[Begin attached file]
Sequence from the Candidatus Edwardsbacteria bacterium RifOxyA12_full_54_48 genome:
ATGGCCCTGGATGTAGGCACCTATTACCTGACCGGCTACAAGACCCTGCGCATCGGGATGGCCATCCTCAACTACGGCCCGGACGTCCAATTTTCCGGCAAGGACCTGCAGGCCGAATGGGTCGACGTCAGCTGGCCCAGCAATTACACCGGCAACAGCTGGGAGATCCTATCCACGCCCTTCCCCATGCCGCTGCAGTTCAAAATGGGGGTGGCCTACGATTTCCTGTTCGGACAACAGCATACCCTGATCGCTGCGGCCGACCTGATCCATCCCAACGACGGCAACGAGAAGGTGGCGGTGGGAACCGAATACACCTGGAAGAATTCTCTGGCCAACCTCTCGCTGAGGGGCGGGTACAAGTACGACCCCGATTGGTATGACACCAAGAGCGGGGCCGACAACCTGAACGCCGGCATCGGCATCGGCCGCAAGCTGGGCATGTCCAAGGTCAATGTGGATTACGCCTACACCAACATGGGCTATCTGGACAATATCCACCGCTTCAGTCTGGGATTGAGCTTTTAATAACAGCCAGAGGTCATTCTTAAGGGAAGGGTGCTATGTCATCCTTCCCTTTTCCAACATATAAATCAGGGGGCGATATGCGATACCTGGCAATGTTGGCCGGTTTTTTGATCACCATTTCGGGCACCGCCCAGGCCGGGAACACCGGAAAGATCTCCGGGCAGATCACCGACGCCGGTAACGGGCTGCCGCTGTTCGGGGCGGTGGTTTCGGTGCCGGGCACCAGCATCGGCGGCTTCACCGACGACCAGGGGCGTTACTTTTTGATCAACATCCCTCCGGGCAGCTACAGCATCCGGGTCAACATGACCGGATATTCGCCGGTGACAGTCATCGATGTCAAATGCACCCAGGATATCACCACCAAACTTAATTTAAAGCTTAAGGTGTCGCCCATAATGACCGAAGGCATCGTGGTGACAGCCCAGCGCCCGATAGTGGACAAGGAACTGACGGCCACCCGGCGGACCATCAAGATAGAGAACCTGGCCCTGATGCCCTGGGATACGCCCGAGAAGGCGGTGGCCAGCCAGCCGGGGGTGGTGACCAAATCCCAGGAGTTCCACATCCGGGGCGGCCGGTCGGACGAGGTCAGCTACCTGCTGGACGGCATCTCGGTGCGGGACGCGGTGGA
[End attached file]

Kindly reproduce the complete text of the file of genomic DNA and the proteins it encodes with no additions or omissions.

Sequence from the Candidatus Edwardsbacteria bacterium RifOxyA12_full_54_48 genome:
ATGGCCCTGGATGTAGGCACCTATTACCTGACCGGCTACAAGACCCTGCGCATCGGGATGGCCATCCTCAACTACGGCCCGGACGTCCAATTTTCCGGCAAGGACCTGCAGGCCGAATGGGTCGACGTCAGCTGGCCCAGCAATTACACCGGCAACAGCTGGGAGATCCTATCCACGCCCTTCCCCATGCCGCTGCAGTTCAAAATGGGGGTGGCCTACGATTTCCTGTTCGGACAACAGCATACCCTGATCGCTGCGGCCGACCTGATCCATCCCAACGACGGCAACGAGAAGGTGGCGGTGGGAACCGAATACACCTGGAAGAATTCTCTGGCCAACCTCTCGCTGAGGGGCGGGTACAAGTACGACCCCGATTGGTATGACACCAAGAGCGGGGCCGACAACCTGAACGCCGGCATCGGCATCGGCCGCAAGCTGGGCATGTCCAAGGTCAATGTGGATTACGCCTACACCAACATGGGCTATCTGGACAATATCCACCGCTTCAGTCTGGGATTGAGCTTTTAATAACAGCCAGAGGTCATTCTTAAGGGAAGGGTGCTATGTCATCCTTCCCTTTTCCAACATATAAATCAGGGGGCGATATGCGATACCTGGCAATGTTGGCCGGTTTTTTGATCACCATTTCGGGCACCGCCCAGGCCGGGAACACCGGAAAGATCTCCGGGCAGATCACCGACGCCGGTAACGGGCTGCCGCTGTTCGGGGCGGTGGTTTCGGTGCCGGGCACCAGCATCGGCGGCTTCACCGACGACCAGGGGCGTTACTTTTTGATCAACATCCCTCCGGGCAGCTACAGCATCCGGGTCAACATGACCGGATATTCGCCGGTGACAGTCATCGATGTCAAATGCACCCAGGATATCACCACCAAACTTAATTTAAAGCTTAAGGTGTCGCCCATAATGACCGAAGGCATCGTGGTGACAGCCCAGCGCCCGATAGTGGACAAGGAACTGACGGCCACCCGGCGGACCATCAAGATAGAGAACCTGGCCCTGATGCCCTGGGATACGCCCGAGAAGGCGGTGGCCAGCCAGCCGGGGGTGGTGACCAAATCCCAGGAGTTCCACATCCGGGGCGGCCGGTCGGACGAGGTCAGCTACCTGCTGGACGGCATCTCGGTGCGGGACGCGGTGGA